"I start out with rabbit distress or woodpecker distress calls," said Bell. "The woodpecker call is often overlooked but is very effective.

"I begin with a couple of sequences from two to five minutes, then give it a break for several minutes, then call again for a few minutes followed by a 10- to 15-minute break.

"Constant calling is not productive for me. I try to change the calls up. I use a rabbit distress then change to bird or coyote pup distress. Changing up the sequence will make a coyote change his mind sometimes.

"In a couple of weeks if not already, the females will be cleaning out dens and getting ready to mate. Locator calls like howls will work well at this time of year. Females tend to be somewhat monogamous and breed with the same male year after year. When they start that locator call it will encourage the male to get up and move to find her. Imitating that call is a good way to get big males to come in to the hunter."

Bell said that when coyote hunting, be prepared to make a shot as soon as you start calling.

"Coyotes will generally work within a few seconds to a few minutes," he said. "If you call coyotes for 20-30 minutes, you are usually wasting your time. They're either educated or not present if you have to call that long.

"Cats, on the other hand, they can take as long as 20 minutes to show up. I have called for 45 minutes to an hour before a bobcat shows up. They are just not as quick to respond as coyotes are."

When a coyote does show up, a little patience can usually be rewarded. Oftentimes, the first dog you see is not alone. If you will let him work as close as you can comfortably get him, do it.

"I usually let the first coyote that I see come in as close as possible because most of the time there'll be a few behind him, and then I try to kill as many as possible," said McMillian. "The first day I ever went coyote hunting, we killed five coyotes on two setups."

As far as what types of calls to use, Bell says that no particular style or manufacturer is the cure-all for everyone.

"I prefer a couple of calls," he said. "The Randy Anderson calls from Primos, particularly the Ki-Yi and cottontail distress.

"I also like the Ruffy Dog call by Les Johnson, but it seems to work better for me in more open terrain. The most important thing is to find the call or calls that work best for you."


Weapons and loads

What kind of gun does a coyote hunter have to have? Bell said most any weapon would do. Having already mentioned he'd hunted coyotes early in his career with a .22, he said that a beginner need not go out and buy a specialty weapon.

"You can hunt them with your .300 mag deer rifle if you want to, and I have a friend who does just that," he said. "You don't need a special gun.

"Thicker areas with a lot of brush and close shots are good times for a shotgun. You can work within the law restrictions and learn to hunt them with whatever weapon is legal. The .223 is what I usually take. I have an AR platform and a 700 Remington bolt action.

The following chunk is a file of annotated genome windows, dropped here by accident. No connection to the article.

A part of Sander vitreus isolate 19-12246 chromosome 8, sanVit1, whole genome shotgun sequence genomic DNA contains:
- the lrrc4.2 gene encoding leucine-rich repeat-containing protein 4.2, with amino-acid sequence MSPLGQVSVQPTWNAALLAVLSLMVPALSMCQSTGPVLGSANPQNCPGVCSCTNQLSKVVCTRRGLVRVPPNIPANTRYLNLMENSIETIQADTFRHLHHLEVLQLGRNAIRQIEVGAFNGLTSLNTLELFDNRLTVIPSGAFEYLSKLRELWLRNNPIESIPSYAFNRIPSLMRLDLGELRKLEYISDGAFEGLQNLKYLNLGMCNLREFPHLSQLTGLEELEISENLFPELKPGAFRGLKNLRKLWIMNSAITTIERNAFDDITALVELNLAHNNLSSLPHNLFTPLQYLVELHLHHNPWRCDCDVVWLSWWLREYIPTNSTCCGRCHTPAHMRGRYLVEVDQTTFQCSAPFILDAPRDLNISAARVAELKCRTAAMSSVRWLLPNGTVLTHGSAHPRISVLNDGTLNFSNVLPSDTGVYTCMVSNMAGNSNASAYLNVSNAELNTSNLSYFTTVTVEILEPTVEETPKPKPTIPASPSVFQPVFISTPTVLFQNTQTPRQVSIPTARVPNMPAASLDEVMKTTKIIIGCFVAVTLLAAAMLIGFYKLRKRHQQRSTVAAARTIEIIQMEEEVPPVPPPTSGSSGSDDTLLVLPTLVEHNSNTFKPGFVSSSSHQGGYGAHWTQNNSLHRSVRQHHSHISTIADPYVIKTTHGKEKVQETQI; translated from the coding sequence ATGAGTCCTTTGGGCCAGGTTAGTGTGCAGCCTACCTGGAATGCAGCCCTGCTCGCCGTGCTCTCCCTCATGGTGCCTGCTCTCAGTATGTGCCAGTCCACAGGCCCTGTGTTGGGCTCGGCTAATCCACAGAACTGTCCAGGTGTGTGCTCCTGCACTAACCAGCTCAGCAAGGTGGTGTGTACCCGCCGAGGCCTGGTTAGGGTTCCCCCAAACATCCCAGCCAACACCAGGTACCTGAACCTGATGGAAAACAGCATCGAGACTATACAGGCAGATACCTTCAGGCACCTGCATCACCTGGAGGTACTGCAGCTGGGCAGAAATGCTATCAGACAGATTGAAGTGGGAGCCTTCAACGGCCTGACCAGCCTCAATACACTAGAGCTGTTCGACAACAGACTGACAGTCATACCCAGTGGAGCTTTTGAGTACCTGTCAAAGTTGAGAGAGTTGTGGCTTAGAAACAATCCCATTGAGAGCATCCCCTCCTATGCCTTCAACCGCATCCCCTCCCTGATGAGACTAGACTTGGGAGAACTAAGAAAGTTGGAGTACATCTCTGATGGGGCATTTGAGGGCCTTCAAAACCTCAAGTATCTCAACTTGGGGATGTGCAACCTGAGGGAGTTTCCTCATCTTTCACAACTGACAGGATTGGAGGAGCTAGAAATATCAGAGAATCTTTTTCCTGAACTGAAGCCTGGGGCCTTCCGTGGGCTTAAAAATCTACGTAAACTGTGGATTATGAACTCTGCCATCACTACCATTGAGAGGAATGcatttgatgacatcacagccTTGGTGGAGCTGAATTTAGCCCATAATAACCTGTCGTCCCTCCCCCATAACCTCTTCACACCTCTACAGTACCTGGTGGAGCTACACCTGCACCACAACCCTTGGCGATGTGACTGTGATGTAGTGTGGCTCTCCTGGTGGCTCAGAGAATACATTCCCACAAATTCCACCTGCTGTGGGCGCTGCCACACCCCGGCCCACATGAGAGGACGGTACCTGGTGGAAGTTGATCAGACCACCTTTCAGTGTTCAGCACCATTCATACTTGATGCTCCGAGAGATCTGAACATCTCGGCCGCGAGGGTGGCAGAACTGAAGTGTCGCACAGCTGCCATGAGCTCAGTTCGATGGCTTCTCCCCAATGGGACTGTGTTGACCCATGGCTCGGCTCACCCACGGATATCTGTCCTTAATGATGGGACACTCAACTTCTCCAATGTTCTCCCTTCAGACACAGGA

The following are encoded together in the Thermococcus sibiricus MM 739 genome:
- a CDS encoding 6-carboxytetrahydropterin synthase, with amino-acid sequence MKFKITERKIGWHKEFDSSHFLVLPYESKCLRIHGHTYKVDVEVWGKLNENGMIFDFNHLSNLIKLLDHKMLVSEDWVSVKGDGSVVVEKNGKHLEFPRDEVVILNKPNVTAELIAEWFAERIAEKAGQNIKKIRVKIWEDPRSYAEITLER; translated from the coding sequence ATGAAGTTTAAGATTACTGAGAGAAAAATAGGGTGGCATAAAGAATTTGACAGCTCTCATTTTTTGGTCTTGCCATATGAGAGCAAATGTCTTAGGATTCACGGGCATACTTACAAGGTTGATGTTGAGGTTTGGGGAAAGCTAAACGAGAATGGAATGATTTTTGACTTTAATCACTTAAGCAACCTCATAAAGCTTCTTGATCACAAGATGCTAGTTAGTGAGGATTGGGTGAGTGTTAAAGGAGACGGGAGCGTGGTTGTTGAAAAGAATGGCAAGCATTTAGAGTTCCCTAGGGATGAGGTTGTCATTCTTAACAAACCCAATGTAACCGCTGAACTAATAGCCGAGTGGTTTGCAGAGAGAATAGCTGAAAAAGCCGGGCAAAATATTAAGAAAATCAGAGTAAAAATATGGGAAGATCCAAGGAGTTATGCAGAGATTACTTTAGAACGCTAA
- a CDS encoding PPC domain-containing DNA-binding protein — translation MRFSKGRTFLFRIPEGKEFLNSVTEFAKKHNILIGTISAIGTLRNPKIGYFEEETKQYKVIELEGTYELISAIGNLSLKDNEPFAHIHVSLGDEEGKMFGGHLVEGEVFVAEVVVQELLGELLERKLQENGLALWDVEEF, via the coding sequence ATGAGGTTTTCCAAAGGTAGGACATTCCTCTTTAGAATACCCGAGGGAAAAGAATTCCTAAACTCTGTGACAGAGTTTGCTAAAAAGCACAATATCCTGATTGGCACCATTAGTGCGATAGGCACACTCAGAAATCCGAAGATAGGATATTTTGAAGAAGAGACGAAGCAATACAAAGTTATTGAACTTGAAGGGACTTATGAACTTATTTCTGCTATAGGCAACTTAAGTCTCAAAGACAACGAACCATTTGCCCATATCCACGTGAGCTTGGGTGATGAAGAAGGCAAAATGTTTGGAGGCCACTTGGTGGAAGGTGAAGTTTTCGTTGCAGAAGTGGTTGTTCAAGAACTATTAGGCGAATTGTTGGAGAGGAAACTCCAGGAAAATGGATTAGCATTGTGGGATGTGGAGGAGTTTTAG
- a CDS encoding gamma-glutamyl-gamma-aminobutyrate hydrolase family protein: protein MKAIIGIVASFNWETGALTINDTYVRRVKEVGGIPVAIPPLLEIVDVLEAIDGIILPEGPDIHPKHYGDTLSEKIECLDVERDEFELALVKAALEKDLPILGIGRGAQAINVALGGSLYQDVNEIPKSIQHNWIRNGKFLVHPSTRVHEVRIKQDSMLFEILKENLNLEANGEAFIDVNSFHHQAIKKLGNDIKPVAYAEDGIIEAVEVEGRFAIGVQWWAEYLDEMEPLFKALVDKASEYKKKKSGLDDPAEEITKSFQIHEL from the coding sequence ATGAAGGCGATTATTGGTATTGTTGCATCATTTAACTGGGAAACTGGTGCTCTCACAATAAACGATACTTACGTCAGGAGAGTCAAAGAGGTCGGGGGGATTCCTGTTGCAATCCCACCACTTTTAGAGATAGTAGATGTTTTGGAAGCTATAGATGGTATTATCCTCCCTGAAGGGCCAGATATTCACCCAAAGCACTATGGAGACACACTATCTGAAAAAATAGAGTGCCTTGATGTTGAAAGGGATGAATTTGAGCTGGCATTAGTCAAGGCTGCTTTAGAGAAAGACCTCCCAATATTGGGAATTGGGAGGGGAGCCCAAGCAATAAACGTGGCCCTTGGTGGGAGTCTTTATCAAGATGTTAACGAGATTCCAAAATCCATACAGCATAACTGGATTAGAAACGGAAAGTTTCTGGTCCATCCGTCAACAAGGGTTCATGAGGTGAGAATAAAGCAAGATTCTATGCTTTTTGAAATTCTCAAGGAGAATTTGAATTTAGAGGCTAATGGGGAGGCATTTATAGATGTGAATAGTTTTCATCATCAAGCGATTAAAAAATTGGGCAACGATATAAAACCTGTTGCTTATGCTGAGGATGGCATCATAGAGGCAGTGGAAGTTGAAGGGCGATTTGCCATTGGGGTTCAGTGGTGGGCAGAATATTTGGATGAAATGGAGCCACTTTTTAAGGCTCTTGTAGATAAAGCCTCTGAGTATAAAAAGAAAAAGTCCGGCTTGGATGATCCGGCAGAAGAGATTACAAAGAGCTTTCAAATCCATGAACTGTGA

"A .243 is good for long-range shots in higher winds that we encounter out west. It's also good to take if you are coyote hunting during deer season and a deer happens to step out. I feel much more comfortable shooting a deer with a .243 than a .223.

"I hand load my ammunition. I use 52-grain Sierra hollow point bullets and 25.5 grains of Varga powder. I get 3,100 fps muzzle velocity with that load. I also use a 55-grain V-max bullet. The 52- to 55-grain bullets are good for 50- to 150-yard shots. I like 75- to 85-grain .243 bullets for the 200- to 300-yard shots. The .204 Ruger is a razor, but on a big coyote out past 200 yards, it might not put them down immediately. It is super flat shooting and deadly accurate, but I just won't take a chance on a long shot with it."

Both Bell and McMillian recommend total concealment and limiting your movement when on the stand. Have your face and hands covered, and try to blend into the exact terrain you are hunting. Avoid silhouetting yourself against the skyline, putting terrain to your back when possible, and use the terrain to conceal your movements when moving from stand to stand.

"Decoys can be extremely effective," said Bell. "The Mojo decoy with the wobbly, shaking tail is very effective.

"I had never hunted with one until I tried one a few years ago in Texas. That coyote came in, and as soon as he saw that decoy, he put his nose to the ground and came running straight to it. It takes the animal's attention from where the hunter is and puts it on the decoy. This allows a hunter to sometimes get into position for the shot without spooking the coyote.

"The full-body coyote decoy is also good but seems to be more effective in open areas like powerlines, pipelines, pastures and fields."

The main thing that hunters need to remember is that safety comes first. Know your target and what is beyond it. Never take a shot into the brush just because you hear something. Know the laws and what weapons you can use at different times of the year on public and private land. And know which animals can be hunted legally with electronic calls and at night with lights.

And most importantly be an ethical hunter. Although the coyote is considered a nuisance animal in Mississippi, it is still to be respected. No animal should suffer at the hands of a hunter. You owe it to the animal to make clean, quick kills. And you owe it to fellow outdoorsmen to dispose of the remains properly.